Dec. 30--People featured in this column have been selected randomly from the telephone book.
COLFAX -- Upon her arrival 10 years ago, Cindee Carlson says she became the subject of a curious rumor that swept across the wheat fields like a wind with no origin.
Word was, a Hollywood actress had arrived via helicopter and her giant dogs came at the same time loaded in an air-conditioned semi-tractor trailer.
"That's what went everywhere," Cindee confirms.
Today, at 52, Cindee says the rumor was the product of coincidence and unfounded speculation after the Dodge motor vehicle company rented a staging area in a nearby pasture for production of a television commercial. Brand-new pickups were trucked to the site, while actors arrived in a whirlybird.
Cindee even confesses to perpetuating the gossip, just for fun, until people soon realized the truth.
"I'm nobody. I'm just a person who found a place in the Palouse and I love it here."
But there was some truth in the fiction. Cindee really did come from California. She had, and still has, Great Dane show dogs -- including the skeletal remains of her first dog erected in the living room, with ashes from others on a mantel. Instead of a background in cinema, she came packing a law degree with 15 years experience as a practicing attorney.
Now, after going back to undergraduate school for three years and attending almost five years of graduate school at Washington State University, Cindee is a veterinarian. She admits she'll probably never actually practice veterinary medicine, nor return to the courtroom.
"I have the best job in the world. I write for a company called Pet Wave. It's a website dedicated to owners of dogs and cats." The site offers information on breeds, health issues and even legal matters pertaining to pets, Cindee says.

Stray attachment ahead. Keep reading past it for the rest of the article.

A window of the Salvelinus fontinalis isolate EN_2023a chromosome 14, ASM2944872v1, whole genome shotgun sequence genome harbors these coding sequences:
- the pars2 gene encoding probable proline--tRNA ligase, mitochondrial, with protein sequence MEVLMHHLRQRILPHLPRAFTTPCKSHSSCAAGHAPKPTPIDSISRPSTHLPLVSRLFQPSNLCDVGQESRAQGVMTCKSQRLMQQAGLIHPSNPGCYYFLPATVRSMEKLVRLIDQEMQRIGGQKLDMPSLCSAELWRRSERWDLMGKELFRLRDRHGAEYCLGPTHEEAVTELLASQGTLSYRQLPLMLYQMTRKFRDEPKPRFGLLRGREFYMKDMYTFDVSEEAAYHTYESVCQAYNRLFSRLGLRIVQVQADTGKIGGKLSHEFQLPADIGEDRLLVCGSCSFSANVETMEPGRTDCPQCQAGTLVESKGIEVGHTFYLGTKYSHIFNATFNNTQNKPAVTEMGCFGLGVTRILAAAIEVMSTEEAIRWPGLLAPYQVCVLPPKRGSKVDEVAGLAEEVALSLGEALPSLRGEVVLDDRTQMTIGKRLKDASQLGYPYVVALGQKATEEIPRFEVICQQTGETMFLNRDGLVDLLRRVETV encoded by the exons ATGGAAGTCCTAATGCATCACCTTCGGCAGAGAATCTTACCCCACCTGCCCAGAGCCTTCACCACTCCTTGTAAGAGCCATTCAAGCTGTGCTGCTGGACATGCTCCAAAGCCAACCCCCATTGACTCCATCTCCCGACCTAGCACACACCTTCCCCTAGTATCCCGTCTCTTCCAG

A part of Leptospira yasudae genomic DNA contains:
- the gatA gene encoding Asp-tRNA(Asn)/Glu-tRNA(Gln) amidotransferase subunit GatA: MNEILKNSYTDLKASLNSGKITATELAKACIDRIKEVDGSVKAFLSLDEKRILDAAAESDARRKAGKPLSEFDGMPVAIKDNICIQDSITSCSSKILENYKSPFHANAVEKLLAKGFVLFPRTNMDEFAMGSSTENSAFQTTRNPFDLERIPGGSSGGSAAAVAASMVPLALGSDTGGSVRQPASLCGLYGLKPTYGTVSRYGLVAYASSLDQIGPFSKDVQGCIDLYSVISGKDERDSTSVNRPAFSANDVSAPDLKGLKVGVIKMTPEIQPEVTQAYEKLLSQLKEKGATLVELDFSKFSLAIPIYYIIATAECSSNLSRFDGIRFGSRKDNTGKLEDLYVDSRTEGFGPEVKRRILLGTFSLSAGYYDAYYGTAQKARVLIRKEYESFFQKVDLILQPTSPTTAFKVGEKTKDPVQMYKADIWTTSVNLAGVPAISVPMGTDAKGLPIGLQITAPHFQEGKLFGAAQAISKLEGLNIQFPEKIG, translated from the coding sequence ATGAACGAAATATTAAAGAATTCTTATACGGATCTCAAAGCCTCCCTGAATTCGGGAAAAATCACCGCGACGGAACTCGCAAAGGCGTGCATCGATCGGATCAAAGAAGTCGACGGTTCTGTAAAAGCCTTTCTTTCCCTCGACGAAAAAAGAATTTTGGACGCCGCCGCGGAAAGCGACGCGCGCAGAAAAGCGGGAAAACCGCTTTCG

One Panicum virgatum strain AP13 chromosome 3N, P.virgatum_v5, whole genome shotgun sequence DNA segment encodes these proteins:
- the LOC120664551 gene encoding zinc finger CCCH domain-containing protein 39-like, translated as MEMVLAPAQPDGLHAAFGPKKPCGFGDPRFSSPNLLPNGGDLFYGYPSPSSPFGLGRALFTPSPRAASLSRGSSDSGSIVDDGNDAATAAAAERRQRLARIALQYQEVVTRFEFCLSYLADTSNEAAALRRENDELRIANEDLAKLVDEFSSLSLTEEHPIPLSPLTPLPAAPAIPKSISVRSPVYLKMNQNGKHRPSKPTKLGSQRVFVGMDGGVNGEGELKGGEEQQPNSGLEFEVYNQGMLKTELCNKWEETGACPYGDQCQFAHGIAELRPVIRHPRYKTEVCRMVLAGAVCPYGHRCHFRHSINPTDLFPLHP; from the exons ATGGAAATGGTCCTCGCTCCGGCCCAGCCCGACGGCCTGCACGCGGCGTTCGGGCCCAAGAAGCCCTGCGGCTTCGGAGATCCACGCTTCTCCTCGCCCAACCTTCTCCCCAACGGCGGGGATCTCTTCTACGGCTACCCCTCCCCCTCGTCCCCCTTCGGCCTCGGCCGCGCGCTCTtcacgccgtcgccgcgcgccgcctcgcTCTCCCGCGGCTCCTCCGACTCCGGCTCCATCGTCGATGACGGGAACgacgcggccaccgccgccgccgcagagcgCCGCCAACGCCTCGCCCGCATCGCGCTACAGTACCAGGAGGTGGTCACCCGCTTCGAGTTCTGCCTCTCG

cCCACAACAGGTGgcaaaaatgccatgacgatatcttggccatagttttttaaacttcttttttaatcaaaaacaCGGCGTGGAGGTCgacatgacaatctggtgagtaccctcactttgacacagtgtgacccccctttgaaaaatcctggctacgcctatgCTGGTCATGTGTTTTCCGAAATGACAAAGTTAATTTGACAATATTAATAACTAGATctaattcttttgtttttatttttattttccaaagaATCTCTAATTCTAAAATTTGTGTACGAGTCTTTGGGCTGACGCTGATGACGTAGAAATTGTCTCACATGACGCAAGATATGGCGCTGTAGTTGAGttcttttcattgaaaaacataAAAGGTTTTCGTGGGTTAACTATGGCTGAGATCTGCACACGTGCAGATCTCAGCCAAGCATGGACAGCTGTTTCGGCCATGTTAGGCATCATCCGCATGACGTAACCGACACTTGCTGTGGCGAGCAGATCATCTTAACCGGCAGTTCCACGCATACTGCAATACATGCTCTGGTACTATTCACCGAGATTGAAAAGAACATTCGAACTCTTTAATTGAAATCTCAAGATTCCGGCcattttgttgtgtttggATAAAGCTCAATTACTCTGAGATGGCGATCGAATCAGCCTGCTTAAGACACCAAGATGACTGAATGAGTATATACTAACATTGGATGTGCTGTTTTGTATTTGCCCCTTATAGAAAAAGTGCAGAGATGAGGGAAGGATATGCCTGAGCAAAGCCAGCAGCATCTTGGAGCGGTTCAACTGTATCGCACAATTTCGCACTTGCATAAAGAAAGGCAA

In the meantime, she and her husband of 19 years, Bob Russell, call the Palouse their home. "He has two children. I have many," Cindee says, "but they all have tails." Bob is also an attorney from California who went back to school at WSU, obtained a teaching credential and is currently working in the Garfield-Palouse School District.
Both worked in the same California law firm; Cindee concentrating on employment law and Bob on real estate matters. "And both of us worked on insurance defense," Cindee says. "I would say our biggest case was dealing with groundwater contamination, getting insurance companies to pay for cleanup of groundwater contamination that was going under an elementary school in Stockton, Calif. That was a really big case. The cleanup is probably still going on."
Cindee and Bob were engaged in Alaska'sDenali National Park. She named her first great Dane after the park and admits that having the dog's skeleton on display is a bit "creepy" for some people. But the tail-wagging welcome her other giant dogs offer visitors soon overrides the scene.
"Hey, no. It is not OK to jump," Cindee instructs the swarming pack. "You guys go downstairs. Everybody stay down."
The dogs, Cindee says, along with more than a dozen cats that have adopted her, are the focus of her days.
"I have the only natural-eared great Dane champion parent-offspring in the history of the American Kennel Club," she says, explaining that most people crop the dogs' ears to make them perk up instead of hang down.
As for the cats, she speculates WSU students may dump some of them where they know they'll be rescued -- like the mama cat who arrived recently with five kittens trailing behind up the driveway.
"So I scooped them up," Cindee says of the felines. "They don't come in the house, but they've got heated beds and heated waterers right outside the door."
Having grown up in San Diego, attended college and worked in California, Cindee says the Palouse has afforded her a lifestyle she probably couldn't find in many other places.
"I can go take a horse ride, I can play with my dogs, I can have a litter of puppies, I mean, how perfect is that?" she says. And while not many people would opt to leave dormant their degrees in law and veterinary medicine, Cindee says she's at peace with the decision.
"So yes, I'm a little unusual."
Johnson may be contacted at email@example.com or (208) 883-0564.
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